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One more thing: Eliezer, I'm surprised to be on the opposite side as you here, because it's your writings that convinced me a catastrophic singularity, even one from the small subset of catastrophic singularities that keep people alive, is so much more likely than a good singularity. If you tell me ...(read more)
"I'm curious to know how you know that in advance? Isn't it like a kid making a binding decision on its future self? As Aubrey says, (I'm paraphrasing): "If I'm healthy today and enjoying my life, I'll want to wake up tomorrow. And so on." You live a very long time one day at a time."
Good point. I...(read more)
"There are negative possibilities (woken up in dystopia and not allowed to die) but they are exotic, not having equal probability weight to counterbalance the positive possibilities."
That doesn't seem at all obvious to me. First, our current society doesn't allow people to die, although today law ...(read more)
facepalm And I even read the Sundering series before I wrote that :(
Coming up with narratives that turn the Bad Guys into Good Guys could make good practice for rationalists, along the lines of Nick Bostrom's Apostasy post. Obviously I'm not very good at it.
GeorgeNYC, very good points.
Wealth redistribution in this game wouldn't have to be communist. Depending on how you set up the analogy, it could also be capitalist.
Call JW the capitalist and AA the worker. JW is the one producing wealth, but he needs AA's help to do it. Call the under-the-table wealth redistribution deals AA'...(read more)
Darnit TGGP, you're right. Right. From now on I use Lord of the Rings for all "sometimes things really are black and white" examples. Unless anyone has some clever reason why elves are worse than Sauron.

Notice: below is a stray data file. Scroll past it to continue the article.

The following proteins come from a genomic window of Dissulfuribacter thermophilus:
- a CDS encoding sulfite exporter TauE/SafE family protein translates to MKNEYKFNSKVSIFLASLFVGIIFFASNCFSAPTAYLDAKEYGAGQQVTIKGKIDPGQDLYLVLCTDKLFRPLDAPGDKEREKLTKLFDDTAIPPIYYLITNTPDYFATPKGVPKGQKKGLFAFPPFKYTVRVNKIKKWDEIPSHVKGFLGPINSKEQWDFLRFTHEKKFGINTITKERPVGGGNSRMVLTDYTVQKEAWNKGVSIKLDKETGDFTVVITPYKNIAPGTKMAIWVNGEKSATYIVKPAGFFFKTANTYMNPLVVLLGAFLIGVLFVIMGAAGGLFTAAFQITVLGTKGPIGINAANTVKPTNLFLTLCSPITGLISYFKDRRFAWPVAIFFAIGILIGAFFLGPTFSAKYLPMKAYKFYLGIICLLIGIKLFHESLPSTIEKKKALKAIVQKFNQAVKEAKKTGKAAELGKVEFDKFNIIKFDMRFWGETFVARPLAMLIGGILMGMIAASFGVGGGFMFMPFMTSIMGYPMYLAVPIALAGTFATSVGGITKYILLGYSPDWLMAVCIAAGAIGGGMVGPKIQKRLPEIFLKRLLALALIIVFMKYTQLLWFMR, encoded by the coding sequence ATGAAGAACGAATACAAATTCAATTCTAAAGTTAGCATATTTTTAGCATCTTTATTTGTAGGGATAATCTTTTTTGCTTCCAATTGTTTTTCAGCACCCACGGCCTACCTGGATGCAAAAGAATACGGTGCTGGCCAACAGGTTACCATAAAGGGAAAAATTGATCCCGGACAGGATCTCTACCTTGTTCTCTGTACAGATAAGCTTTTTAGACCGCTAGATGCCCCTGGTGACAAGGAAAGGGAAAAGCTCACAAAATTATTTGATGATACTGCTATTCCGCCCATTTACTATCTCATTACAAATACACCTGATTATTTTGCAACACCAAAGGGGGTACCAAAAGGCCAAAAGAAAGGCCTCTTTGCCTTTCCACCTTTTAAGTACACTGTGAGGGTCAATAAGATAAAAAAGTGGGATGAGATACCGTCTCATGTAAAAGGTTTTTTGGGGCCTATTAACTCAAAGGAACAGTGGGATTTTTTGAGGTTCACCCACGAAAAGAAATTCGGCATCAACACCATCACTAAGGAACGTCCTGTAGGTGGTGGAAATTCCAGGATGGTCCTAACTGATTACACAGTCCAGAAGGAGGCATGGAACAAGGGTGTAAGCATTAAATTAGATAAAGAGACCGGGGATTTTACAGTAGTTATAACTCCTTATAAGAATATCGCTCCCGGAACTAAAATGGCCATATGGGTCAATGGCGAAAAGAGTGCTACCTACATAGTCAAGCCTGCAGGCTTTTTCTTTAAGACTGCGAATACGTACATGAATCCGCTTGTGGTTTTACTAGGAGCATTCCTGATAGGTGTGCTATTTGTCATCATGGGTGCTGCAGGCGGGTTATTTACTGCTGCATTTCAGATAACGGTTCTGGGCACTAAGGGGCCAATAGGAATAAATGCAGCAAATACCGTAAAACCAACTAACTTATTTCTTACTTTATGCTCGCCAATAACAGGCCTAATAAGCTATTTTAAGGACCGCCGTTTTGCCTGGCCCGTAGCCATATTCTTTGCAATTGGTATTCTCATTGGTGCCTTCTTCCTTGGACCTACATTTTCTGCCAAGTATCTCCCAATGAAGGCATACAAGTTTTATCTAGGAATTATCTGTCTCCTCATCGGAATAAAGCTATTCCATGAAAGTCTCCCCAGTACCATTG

[sorry if this is a repost; my original attempt to post this was blocked as comment spam because it had too many links to other OB posts]
I've always hated that Dante quote. The hottest place in Hell is reserved for brutal dictators, mass murderers, torturers, and people who use flamethrowers on pu...(read more)
<i>"To be concerned about being grown up, to admire the grown up because it is grown up, to blush at the suspicion of being childish; these things are the marks of childhood and adolescence. And in childhood and adolescence they are, in moderation, healthy symptoms. Young things ought to want to gro...(read more)
Bruce and Waldheri, you're being unfair.
You're interpreting this as "some scientists got together one day and asked Canadians about their grief just to see what would happen, then looked for things to correlate it with, and after a bunch of tries came across some numbers involving !Kung tribesmen ...(read more)
@Robin: Thank you. Somehow I missed that post, and it was exactly what I was looking for.
@Vladimir Nesov: I agree with everything you said except for your statement that fiction is a valid argument, and your supporting analogy to mathematical proof.
Maybe the problem is the two different meanings...(read more)